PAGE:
Journey to Product Teams (Infographic)

John Cutler

Head of Product Education at Amplitude

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2 -minute Read,

Posted on November 5, 2019

What does the journey to product team look like?

Journey to Product Teams Large

At its core, Amplitude is designed for cross-functional product teams (and growth and marketing teams impacting the product experienc). We see our product as accelerating a virtuous cycle of learning, transparency, outcomes, alignment, and autonomy.

The journey to becoming a “real product team” (see Marty Cagan) is neverending, difficult, and non-linear, but making insights accessible directly to teams can have a far-reaching effect. Even teams that “ship” infrequently can benefit from reviewing outcomes and impact, as well as more deeply understanding the status-quo and current customer behavior.

In our workshops, we use the following image to describe different team structures and approaches to collaboration. The columns should be familiar: opportunity selection, requirements & planning, design, build, test, release, and run. What is important in this diagram are the mix of team boundaries, internal handoffs, external handoffs, and “loops” vs. linear delivery. Often, we shift from external handoffs to internal handoffs before tackling things in a truly cross-functional and iterative way. It is a journey.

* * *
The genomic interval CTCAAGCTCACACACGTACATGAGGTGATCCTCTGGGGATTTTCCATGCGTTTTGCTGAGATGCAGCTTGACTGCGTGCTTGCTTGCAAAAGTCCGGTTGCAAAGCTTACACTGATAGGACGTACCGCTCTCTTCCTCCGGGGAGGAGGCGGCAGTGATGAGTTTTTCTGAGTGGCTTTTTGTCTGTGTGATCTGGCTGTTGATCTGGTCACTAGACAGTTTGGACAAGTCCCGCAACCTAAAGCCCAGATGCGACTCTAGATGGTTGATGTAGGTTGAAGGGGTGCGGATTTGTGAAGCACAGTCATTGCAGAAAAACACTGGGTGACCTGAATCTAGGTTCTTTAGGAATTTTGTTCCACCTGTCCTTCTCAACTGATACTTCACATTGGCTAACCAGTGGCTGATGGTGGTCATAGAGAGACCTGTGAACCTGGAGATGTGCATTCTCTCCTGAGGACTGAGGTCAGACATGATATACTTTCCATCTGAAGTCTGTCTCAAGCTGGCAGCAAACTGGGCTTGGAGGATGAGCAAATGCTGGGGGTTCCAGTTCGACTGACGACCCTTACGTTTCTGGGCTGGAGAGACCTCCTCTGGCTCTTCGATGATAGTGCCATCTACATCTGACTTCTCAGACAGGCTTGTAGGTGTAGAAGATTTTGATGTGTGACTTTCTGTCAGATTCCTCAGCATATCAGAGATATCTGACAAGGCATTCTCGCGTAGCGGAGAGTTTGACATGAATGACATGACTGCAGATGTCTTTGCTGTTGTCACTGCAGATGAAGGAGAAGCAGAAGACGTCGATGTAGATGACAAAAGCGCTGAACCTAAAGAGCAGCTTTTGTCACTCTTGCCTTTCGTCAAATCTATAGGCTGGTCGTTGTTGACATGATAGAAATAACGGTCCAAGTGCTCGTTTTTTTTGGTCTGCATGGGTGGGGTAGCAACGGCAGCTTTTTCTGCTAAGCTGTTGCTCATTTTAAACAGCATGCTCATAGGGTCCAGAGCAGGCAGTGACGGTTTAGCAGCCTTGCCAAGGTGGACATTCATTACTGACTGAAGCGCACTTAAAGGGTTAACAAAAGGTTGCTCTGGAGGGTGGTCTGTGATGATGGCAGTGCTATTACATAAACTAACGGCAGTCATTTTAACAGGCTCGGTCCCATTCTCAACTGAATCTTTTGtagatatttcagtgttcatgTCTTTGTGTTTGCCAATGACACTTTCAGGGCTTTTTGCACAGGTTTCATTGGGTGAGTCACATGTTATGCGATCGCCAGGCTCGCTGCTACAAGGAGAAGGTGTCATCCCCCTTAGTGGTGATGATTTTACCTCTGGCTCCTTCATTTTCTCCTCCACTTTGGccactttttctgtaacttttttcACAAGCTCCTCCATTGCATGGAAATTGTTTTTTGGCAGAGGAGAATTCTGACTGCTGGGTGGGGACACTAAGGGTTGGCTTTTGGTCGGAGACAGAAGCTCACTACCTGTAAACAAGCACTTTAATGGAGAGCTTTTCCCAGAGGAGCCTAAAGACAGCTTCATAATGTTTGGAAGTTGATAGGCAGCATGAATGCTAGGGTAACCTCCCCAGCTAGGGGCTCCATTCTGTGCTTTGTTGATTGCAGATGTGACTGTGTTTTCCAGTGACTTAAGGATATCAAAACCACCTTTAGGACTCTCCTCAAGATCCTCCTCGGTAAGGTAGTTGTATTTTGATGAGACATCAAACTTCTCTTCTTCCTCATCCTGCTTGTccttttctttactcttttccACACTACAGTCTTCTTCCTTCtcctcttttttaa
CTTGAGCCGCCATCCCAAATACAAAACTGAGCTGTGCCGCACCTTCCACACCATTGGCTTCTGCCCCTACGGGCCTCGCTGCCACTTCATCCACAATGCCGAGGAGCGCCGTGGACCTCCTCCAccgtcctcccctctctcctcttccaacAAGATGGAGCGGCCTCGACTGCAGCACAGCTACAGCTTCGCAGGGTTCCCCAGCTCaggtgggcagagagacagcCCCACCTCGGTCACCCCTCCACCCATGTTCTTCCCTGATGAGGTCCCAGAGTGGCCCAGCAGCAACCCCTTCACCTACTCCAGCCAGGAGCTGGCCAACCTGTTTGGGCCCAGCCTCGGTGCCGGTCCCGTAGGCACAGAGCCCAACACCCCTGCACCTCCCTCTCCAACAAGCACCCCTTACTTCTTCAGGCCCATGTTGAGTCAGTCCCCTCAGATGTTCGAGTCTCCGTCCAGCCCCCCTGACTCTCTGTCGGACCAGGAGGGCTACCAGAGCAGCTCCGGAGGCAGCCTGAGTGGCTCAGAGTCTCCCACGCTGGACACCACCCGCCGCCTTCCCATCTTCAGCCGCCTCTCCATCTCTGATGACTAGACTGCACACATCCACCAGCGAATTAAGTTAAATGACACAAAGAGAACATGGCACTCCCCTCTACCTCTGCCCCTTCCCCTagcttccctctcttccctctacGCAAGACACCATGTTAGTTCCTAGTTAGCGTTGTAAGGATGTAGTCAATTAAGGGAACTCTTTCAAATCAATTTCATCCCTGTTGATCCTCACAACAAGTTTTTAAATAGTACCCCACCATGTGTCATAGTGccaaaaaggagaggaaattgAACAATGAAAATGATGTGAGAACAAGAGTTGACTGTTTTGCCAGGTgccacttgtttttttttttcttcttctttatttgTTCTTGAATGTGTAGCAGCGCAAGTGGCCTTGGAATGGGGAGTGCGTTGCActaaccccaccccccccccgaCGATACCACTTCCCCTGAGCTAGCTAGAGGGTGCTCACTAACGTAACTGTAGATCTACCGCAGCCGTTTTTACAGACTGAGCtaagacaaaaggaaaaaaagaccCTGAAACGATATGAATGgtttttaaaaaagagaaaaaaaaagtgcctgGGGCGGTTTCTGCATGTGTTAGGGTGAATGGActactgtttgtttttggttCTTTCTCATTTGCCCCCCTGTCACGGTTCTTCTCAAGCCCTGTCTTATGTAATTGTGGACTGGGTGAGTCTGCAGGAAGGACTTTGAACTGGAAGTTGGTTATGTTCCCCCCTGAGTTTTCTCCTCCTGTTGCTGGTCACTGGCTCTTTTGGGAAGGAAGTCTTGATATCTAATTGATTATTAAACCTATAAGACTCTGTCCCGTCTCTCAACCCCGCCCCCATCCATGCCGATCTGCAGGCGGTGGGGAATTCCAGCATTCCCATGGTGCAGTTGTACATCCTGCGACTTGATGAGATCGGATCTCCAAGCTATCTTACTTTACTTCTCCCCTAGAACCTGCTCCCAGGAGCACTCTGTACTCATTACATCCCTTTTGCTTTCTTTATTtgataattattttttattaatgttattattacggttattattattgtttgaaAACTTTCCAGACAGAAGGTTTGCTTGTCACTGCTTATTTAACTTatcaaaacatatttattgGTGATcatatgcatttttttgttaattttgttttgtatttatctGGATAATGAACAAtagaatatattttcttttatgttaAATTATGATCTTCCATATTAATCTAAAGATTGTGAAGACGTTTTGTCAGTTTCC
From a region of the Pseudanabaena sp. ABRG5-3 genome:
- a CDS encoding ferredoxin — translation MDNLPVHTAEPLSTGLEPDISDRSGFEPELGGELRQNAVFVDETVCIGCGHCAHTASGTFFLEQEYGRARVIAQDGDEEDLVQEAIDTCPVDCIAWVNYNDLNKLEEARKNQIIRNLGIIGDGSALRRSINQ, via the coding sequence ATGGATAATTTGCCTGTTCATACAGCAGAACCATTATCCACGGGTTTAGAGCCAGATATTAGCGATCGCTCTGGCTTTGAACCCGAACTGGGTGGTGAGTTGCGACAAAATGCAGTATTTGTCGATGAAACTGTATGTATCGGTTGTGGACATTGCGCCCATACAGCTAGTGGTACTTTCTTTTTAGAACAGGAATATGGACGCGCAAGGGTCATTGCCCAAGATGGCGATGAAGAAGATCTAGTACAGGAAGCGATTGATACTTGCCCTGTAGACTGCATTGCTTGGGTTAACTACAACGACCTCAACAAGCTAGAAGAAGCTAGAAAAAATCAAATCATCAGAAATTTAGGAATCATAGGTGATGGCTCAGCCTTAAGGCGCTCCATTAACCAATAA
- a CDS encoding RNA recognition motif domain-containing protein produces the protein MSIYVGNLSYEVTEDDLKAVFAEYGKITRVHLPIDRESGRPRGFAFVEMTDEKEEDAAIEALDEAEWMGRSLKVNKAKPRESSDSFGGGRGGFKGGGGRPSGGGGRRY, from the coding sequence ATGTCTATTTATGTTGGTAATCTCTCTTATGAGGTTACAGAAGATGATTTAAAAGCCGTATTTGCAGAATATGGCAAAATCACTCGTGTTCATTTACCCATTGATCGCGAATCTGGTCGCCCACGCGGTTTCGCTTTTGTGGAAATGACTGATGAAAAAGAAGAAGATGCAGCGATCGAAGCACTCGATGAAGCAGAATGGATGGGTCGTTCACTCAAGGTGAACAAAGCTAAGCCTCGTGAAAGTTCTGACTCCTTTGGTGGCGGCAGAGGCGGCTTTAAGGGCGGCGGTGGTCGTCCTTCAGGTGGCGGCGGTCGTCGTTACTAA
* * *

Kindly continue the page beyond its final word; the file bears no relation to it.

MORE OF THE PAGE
key image
To download a PDF of this image, click here.

Another helpful visualization is to overlay “Build, Measure, Learn” on top of the previous diagram.
key image 2

What this overlay highlights is that isolating measurement from learning, or learning and measurement from building, can add additional “hops” for valuable feedback and information. This is big challenge for teams relying on a shared analytics team, or struggling under the pressure to ask perfect questions before starting “the work”. Amplitude lets teams explore new questions — the long tail of questions — without extra overhead. Ideally, we help bridge these silos.

These diagrams are meant to encourage conversations. Like all models, they are “wrong”. They are not meant to indicate maturity, or to imply that there is one right structure for all situations.

John Cutler

John Cutler is Head of Product Education at Amplitude. Follow him on Twitter: @johncutlefish

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